Pink Summer

Despite the 90s nostalgia hype that continues to devastate wardrobes worldwide, today we take the time to take up the cudgels on behalf of a more modern development. Besides the current baggie pants and active wear fetish, another trend has emerged in the last months – a trend that would have been decried as “unmanly,” had it not been for a shift in perception when it comes to allegedly gender-specific colors.

You see, you don’t have to read Judith Butler to acknowledge that colors, especially pink and azure, are used to market products to female and male customers respectively. Pink is for girls, blue is for boys, right?. There are pink and blue razors, pink and blue pencils, even pink and blue yoghurts. It’s easy to see why companies are eager to label their products in such a way: when you’re having two variations of essentially the same commodity, you can target two separate focus groups in one sweep.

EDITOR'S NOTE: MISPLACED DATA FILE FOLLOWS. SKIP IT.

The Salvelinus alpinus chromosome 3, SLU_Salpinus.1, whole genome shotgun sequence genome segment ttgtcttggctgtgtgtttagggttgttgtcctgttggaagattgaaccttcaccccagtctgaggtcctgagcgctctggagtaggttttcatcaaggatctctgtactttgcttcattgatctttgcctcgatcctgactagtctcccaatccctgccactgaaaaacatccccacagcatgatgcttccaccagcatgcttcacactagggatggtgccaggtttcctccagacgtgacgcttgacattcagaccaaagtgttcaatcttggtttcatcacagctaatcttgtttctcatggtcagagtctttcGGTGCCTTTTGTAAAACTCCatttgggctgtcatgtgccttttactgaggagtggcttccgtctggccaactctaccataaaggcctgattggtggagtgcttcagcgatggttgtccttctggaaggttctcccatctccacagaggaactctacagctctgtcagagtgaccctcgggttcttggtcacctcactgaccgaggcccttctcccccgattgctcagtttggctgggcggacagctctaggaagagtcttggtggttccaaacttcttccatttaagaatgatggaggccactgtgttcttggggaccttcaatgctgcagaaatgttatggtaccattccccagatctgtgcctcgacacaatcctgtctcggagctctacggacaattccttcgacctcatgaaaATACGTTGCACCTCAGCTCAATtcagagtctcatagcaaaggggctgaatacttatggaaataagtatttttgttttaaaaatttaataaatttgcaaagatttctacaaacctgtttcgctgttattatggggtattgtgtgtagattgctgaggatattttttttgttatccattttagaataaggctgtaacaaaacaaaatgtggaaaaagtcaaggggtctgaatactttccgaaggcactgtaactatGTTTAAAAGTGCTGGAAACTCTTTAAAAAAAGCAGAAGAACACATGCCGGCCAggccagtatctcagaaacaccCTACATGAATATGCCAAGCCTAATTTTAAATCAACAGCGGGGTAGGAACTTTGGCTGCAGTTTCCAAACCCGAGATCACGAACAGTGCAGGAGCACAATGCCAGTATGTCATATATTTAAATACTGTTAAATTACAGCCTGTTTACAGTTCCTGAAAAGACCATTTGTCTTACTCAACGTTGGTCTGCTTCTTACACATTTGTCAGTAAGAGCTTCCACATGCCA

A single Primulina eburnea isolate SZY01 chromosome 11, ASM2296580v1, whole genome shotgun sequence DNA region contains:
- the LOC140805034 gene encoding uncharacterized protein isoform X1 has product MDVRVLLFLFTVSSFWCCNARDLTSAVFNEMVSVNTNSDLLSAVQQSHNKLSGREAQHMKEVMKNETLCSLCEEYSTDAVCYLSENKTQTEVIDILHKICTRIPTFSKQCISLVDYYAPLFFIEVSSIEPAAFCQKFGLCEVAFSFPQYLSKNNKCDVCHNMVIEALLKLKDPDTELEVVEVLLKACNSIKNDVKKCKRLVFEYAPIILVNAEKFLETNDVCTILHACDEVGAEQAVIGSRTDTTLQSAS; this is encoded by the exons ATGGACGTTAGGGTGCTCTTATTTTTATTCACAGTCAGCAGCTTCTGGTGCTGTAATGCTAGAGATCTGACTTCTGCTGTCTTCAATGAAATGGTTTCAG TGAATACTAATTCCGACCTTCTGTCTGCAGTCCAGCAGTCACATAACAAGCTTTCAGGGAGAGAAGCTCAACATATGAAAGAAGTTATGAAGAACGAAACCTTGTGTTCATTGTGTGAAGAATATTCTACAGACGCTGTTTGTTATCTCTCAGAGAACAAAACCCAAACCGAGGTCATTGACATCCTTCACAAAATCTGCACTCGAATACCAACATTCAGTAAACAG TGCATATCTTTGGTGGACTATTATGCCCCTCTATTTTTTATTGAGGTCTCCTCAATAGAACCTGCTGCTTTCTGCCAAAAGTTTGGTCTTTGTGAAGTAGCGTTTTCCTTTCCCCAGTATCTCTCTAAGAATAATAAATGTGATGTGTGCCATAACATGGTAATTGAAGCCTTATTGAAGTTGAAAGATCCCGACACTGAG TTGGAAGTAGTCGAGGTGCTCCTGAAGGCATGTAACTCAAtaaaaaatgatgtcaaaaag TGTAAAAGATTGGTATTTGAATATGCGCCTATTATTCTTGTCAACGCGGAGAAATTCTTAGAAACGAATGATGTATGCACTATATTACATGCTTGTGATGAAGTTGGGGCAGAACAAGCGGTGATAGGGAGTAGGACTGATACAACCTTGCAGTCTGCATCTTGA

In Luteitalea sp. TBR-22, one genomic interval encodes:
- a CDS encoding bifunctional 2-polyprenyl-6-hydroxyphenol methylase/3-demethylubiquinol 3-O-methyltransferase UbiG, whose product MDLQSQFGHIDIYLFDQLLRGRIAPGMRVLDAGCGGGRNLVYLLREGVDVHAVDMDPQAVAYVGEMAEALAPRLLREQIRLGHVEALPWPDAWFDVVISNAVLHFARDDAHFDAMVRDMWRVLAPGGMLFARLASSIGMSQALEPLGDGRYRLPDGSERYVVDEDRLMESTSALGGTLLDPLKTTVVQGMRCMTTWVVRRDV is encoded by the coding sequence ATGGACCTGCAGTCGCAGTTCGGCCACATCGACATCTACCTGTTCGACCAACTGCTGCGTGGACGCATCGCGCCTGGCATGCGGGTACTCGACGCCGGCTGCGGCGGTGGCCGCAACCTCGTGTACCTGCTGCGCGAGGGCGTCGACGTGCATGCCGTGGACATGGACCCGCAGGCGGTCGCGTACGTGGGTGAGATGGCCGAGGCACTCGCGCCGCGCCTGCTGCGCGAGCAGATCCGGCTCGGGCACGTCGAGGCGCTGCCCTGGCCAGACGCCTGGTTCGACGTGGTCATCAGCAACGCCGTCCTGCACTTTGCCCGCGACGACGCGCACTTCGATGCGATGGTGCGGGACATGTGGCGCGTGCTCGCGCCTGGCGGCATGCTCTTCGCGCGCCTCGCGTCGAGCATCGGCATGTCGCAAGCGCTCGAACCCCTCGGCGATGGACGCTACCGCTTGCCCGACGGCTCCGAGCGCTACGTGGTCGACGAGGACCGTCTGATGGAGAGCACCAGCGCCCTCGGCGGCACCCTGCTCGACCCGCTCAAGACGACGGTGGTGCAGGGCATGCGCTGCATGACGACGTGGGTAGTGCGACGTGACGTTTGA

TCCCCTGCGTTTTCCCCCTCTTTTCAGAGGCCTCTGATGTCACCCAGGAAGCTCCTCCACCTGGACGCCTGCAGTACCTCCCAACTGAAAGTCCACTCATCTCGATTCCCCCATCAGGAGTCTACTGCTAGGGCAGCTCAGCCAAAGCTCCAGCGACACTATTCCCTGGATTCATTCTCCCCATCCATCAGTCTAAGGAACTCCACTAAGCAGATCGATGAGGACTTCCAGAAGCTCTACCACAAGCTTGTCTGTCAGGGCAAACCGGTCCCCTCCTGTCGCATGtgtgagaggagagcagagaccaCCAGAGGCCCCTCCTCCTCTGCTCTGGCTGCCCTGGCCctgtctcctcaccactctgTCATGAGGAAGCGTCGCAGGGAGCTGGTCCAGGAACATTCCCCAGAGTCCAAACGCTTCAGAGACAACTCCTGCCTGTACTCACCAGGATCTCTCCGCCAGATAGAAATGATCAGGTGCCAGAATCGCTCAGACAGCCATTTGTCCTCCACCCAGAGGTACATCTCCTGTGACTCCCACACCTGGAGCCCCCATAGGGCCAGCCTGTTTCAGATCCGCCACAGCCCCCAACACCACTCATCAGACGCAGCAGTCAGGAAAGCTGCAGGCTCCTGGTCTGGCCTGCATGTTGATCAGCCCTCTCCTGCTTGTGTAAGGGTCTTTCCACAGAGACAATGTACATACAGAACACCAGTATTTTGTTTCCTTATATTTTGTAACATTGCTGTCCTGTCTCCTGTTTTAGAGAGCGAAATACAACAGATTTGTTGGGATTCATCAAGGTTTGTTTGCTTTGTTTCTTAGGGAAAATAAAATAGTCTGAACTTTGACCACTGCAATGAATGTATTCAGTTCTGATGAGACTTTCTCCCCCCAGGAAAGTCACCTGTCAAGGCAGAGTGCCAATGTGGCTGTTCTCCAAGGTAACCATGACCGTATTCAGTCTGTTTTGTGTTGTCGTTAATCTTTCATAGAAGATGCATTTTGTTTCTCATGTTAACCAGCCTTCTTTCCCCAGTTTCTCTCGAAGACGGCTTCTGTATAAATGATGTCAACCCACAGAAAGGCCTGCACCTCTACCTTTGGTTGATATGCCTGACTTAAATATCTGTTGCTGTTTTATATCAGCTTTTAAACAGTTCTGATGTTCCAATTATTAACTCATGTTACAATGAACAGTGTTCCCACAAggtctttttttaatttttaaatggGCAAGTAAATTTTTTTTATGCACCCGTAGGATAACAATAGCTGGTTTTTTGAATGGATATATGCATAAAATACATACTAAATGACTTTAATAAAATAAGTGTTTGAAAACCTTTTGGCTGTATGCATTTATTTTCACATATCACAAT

However, assigning pink for girls and blue for boys is an inherently arbitrary choice: there’s nothing about pink that would make it a girls-only color, ditto for azure. It’s only when such a connection is made after the fact that it becomes engrained into our cultural understanding of colors and genders. Luckily, this stupid-ass sexist bullshit has been subjected to increased scrutiny over the past years, and it’s great to see that fashion (and skateboarding) is catching up. Case in point: the recent upsurge of pink-colored clothing. Most skateboarding and street wear companies, including (but not limited to) Nike SB, The Quite Life, Carhartt, Magenta, and Polar Skate Co.,  have released products in pink, from 5-panel caps to t-shirts and shoes, from coach jackets to hoodies. And given that skateboarding is (sadly) a male-dominated sport, it’s cool to see that formerly gender-specific colors do not seem to matter as much anymore. So get your outfit up to date with all of our pink stuff, and show those permanently stuck in the past conservatives who’s wearing the fucking pants.

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